“My mom used to come out to Reno and Vegas to gamble – she likes to partake – and met Wayne many times before I knew him,” says Kathleen, who has now taken to the Red Room to talk about Wayne. “I remember the first time she met him. I was in Cleveland and she called me and said, ‘Guess who we met last night! Wayne Newton! He’s so handsome and charming. He’s so wonderful!’ I said, ‘Put Dad on the phone,’ because Dad was extremely down to earth, he was not impressed by celebrities and had no problem putting one in jail. I asked him, ‘Dad, what was he like?’ And he said, ‘He was one of the nicest gentlemen I’ve ever met.”
The tabloids soon sorted out who was the stunning blonde on Newton’s arm and one finally caught a photo of Kathleen leaving court, wearing sunglasses with her hair up. There was a story about the McCrone family spending Christmas with Wayne Newton. “This was not the best thing for my career,” she says. “When you’re a litigator, it’s about your client. It’s not about the attorney. I get to court the next morning and the judge called me back into the chambers. He’s got the tabloid open and says, ‘Is this true?’ I said it was. The jury’s looking at me a little funny. I went to this criminal sentencing and after my spiel that my client was informed of all of his rights, all of his possible defenses, the charges against him and is withdrawing his formally entered plea of not guilty and has entered a lesser plea to the reduced charges of x-y-z, the judge, instead of saying, ‘Thank you, Miss McCrone, says, ‘Danke schoen, Miss McCrone.’ So, right then, it turned for me. Everyone started laughing.”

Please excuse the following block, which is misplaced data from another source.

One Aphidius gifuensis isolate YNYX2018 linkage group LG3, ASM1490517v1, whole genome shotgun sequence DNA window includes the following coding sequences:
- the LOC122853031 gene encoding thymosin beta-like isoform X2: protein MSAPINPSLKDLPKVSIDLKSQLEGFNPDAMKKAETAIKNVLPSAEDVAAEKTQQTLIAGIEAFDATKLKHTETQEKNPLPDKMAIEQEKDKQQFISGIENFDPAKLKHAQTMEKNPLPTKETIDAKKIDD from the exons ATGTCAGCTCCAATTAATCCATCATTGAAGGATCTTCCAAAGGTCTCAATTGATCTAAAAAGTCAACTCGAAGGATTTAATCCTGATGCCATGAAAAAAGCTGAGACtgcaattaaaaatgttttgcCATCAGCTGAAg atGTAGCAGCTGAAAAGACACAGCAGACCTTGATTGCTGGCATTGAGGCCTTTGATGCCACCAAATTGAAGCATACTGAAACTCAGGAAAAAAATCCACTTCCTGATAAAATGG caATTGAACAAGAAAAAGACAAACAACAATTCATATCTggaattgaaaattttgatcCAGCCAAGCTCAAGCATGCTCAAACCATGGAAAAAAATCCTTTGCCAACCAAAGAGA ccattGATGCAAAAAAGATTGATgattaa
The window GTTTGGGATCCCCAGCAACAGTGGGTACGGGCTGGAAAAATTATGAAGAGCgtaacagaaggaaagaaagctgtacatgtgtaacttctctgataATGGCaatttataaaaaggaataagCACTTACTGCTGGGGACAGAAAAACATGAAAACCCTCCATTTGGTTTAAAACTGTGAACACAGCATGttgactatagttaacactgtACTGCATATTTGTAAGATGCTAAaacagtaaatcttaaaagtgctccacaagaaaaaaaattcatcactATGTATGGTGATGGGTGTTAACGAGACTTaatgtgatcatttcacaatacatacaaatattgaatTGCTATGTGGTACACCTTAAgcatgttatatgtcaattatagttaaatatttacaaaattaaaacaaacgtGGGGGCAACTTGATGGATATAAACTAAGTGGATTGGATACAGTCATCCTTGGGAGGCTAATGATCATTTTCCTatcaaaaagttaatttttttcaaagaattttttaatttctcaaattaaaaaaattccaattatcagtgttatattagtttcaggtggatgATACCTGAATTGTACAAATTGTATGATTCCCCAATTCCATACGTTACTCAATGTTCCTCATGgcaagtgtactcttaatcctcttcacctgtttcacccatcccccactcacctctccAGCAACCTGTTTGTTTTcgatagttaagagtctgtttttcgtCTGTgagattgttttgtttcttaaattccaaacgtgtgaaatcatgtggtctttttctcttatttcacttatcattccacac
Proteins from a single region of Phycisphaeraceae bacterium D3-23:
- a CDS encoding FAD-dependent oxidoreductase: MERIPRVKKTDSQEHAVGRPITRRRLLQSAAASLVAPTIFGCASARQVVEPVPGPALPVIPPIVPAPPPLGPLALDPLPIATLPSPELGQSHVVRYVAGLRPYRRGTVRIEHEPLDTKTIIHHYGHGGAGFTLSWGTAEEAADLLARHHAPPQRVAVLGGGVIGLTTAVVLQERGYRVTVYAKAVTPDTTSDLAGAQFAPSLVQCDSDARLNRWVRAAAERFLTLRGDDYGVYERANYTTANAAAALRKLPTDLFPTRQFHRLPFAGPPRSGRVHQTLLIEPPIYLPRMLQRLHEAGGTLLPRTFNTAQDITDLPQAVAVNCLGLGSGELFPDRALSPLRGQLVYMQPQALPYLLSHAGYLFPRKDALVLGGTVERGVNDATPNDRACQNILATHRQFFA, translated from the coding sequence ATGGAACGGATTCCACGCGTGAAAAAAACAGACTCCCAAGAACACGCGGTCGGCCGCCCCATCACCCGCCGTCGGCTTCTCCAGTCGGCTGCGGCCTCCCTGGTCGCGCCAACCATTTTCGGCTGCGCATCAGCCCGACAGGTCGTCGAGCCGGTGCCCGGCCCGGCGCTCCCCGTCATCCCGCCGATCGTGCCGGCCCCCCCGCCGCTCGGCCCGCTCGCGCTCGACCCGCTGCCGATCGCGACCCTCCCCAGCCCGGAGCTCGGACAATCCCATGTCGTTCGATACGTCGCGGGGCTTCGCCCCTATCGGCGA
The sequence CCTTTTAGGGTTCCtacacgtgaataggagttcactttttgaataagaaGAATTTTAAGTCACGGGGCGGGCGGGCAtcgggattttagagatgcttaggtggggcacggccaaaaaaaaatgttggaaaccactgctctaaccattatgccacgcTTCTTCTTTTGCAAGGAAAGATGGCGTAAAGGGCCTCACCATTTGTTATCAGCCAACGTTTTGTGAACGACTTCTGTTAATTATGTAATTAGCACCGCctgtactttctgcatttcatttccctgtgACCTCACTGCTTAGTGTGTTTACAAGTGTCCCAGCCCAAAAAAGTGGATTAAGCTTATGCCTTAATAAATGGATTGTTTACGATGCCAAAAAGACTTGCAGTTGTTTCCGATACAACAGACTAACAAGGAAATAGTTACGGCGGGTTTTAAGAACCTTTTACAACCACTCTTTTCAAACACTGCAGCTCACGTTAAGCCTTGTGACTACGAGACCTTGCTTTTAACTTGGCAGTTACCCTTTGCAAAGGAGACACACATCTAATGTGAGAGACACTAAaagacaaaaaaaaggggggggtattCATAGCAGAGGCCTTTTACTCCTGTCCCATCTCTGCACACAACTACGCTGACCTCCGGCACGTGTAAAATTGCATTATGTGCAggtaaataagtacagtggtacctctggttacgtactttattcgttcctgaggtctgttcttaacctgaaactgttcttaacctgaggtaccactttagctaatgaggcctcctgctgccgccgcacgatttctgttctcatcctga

For Kathleen, being married to Wayne Newton can seem like a full-time job in which is in full control of everything except her spouse. She is actively involved in all facets of his career, but surrenders privacy outside the home.